A young woman has trouble adjusting to the rough prairie after her Mormon husband is called to settle a new "Zion" away from Salt Lake City. The longer she stays there, the more she wants ...
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A young woman has trouble adjusting to the rough prairie after her Mormon husband is called to settle a new "Zion" away from Salt Lake City. The longer she stays there, the more she wants to leave until she finally has to take desperate measures to get what she thinks she truly wants.Written by
The current (2017) syndicated air version of this 1953 episode uses the original Stanley Andrews/"Old Ranger" introduction sequence, but has Will Rogers, Jr. as its narrator. This is likely due to the programs recut and rerelease as "The Pioneers" in 1964, in which Will Rogers, Jr. hosted, and then some confluence of the two iterations occurring in a subsequent restoration effort. See more »
One of the best stories I've seen done on life in the early LDS church is this one called Sego Lilies. It involves a Mormon family transplanted out of Salt Lake City to help set up a new town in southern Utah near the Arizona border during the Civil War. At that time Brigham Young as head of the church was virtually a sovereign power of his own as the church opted out of the struggle that was tearing American apart.
The LDS church was intent upon building its own Zion as they would have described it. Salt Lake City was in 1861-62 a decent size frontier city having a remarkable growth from its humble beginnings in 1846. But what most 'gentile' viewers would not get is that the church could order someone like a young couple in this case played by Robert Hutton and Sally Mansfield to uproot themselves from the relative comfort of Salt Lake City and go pioneering again.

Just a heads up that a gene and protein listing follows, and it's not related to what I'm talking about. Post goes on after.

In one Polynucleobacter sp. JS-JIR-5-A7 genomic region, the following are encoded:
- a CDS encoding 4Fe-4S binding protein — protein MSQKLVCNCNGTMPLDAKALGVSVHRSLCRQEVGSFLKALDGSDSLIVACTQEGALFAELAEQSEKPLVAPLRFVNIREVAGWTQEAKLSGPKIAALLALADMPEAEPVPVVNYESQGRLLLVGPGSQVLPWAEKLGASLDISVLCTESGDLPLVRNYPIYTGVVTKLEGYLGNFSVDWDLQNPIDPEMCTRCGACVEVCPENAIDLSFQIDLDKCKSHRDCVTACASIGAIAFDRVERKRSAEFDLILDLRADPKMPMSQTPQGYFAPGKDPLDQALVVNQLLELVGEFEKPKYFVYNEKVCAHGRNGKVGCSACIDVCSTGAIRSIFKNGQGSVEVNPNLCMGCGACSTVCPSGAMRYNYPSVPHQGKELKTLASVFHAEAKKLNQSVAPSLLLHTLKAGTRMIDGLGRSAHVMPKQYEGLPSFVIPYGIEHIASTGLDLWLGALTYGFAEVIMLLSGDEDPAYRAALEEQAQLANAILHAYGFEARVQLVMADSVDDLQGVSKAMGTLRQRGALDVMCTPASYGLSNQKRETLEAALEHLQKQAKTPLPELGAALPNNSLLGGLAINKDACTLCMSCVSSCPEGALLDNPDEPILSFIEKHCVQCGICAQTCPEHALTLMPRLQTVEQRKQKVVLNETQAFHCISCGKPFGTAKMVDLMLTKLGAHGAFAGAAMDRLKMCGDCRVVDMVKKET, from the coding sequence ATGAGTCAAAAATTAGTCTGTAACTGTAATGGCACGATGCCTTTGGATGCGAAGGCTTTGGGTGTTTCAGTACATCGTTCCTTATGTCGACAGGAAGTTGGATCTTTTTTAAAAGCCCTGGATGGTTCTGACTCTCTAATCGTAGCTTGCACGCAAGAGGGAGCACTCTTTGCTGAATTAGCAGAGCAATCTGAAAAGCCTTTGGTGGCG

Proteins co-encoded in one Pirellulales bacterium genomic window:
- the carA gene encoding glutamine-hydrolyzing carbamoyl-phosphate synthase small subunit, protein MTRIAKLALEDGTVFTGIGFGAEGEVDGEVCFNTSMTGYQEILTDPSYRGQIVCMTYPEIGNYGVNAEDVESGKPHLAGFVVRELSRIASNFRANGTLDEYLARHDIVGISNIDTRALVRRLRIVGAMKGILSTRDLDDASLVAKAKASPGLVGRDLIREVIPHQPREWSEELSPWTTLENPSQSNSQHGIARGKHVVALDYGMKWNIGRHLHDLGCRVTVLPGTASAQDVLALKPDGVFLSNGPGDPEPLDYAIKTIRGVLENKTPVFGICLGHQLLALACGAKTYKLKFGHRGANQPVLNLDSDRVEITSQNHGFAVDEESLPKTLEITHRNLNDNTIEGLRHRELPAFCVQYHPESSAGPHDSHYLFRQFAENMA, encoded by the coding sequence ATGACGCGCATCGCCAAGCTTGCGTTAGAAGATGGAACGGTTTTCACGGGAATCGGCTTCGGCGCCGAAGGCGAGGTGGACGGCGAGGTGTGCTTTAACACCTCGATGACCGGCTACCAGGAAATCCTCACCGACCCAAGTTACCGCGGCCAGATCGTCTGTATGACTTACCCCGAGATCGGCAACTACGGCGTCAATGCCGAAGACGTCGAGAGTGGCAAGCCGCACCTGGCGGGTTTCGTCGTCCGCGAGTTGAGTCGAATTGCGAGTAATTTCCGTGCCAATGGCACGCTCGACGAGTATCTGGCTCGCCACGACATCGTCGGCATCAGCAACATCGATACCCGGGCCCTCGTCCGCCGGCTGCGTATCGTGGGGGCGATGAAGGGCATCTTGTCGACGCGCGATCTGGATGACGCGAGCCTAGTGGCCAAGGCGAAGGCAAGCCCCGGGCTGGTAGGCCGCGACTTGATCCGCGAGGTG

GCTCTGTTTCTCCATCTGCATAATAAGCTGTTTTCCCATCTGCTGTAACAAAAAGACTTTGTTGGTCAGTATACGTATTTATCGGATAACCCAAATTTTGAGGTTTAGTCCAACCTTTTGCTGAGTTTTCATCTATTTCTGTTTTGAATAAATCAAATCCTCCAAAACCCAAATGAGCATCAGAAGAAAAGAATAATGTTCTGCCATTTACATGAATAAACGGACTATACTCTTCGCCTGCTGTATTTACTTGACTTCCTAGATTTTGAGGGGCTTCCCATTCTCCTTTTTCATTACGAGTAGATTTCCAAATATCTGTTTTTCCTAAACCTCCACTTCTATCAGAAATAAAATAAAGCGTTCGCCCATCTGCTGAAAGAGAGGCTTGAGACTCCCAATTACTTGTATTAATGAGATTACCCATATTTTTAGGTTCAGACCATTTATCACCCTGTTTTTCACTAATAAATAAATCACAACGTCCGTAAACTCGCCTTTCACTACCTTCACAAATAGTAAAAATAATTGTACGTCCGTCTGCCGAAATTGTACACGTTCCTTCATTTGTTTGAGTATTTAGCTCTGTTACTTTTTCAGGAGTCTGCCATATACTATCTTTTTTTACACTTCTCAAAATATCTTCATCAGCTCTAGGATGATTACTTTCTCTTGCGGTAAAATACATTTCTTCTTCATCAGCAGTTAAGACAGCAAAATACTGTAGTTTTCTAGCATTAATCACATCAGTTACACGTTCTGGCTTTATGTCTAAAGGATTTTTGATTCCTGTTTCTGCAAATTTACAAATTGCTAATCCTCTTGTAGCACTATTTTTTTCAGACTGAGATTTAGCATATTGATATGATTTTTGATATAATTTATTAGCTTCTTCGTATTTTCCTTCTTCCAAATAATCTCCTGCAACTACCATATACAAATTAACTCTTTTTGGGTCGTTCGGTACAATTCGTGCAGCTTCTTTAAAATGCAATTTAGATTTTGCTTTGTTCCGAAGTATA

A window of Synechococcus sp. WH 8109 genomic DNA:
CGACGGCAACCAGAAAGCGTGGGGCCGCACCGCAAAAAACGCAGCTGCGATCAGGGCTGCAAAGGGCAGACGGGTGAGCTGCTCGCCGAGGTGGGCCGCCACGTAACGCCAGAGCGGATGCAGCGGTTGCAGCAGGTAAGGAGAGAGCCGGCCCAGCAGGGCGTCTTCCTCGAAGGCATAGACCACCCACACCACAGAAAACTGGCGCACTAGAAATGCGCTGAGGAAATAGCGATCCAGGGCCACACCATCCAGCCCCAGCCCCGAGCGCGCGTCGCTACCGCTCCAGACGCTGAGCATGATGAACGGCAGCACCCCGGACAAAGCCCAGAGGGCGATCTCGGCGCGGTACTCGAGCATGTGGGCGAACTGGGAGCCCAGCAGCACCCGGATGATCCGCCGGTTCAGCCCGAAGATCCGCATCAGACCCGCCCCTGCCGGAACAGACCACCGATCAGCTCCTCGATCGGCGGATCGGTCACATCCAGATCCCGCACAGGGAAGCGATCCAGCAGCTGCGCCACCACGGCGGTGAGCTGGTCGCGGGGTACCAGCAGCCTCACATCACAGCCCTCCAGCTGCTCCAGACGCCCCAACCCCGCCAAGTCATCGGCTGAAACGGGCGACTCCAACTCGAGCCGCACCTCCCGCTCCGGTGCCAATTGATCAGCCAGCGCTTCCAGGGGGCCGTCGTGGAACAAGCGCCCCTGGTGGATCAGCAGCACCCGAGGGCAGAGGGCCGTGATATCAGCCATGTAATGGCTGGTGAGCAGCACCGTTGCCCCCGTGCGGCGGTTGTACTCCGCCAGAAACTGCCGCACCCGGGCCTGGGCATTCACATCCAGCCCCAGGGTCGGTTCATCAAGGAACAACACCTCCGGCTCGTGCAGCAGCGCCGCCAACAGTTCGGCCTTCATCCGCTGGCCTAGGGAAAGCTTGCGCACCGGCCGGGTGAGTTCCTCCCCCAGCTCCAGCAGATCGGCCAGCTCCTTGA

Hutton in this story is ready to go as the church dictates, but Mansfield is not so crazy about the idea, but she's a good wife and they take themselves and their infant son to the new settlement and go through the pioneering that their parents did, that they might have as toddlers remember. Ella Ethridge plays a no nonsense LDS wife who tells Mansfield not to get to comfortable in Salt Lake City and to forget about the life she left.
I don't pretend to be a theologian, but I do know that LDS church membership involves more than a visit to a house of worship on Sunday. They do show a scene at a newly erected temple where the congregation is led in singing the Mormon hymn All Is Well.
In case you're wondering where the title of the episode comes from, the Sego Lily is the state flower of Utah and they bloom all over where the Mormon pioneers are starting the settlement. For us 'gentiles' Sego Lilies is nice look into life in the Mormon Church post the original settling in what became the state of Utah.
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